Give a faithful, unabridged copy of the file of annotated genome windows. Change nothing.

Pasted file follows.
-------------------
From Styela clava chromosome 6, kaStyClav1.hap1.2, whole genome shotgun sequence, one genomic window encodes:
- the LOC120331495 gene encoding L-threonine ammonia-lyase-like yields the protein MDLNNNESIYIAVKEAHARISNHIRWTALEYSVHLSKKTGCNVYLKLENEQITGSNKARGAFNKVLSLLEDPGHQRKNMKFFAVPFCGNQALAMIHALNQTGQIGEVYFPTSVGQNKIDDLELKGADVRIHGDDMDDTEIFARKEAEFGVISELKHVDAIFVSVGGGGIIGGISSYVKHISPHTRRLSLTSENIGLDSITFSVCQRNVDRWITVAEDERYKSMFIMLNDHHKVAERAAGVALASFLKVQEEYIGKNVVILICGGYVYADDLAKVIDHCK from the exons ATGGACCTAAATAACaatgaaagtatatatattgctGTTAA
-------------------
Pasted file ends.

From Styela clava chromosome 6, kaStyClav1.hap1.2, whole genome shotgun sequence, one genomic window encodes:
- the LOC120331495 gene encoding L-threonine ammonia-lyase-like yields the protein MDLNNNESIYIAVKEAHARISNHIRWTALEYSVHLSKKTGCNVYLKLENEQITGSNKARGAFNKVLSLLEDPGHQRKNMKFFAVPFCGNQALAMIHALNQTGQIGEVYFPTSVGQNKIDDLELKGADVRIHGDDMDDTEIFARKEAEFGVISELKHVDAIFVSVGGGGIIGGISSYVKHISPHTRRLSLTSENIGLDSITFSVCQRNVDRWITVAEDERYKSMFIMLNDHHKVAERAAGVALASFLKVQEEYIGKNVVILICGGYVYADDLAKVIDHCK from the exons ATGGACCTAAATAACaatgaaagtatatatattgctGTTAA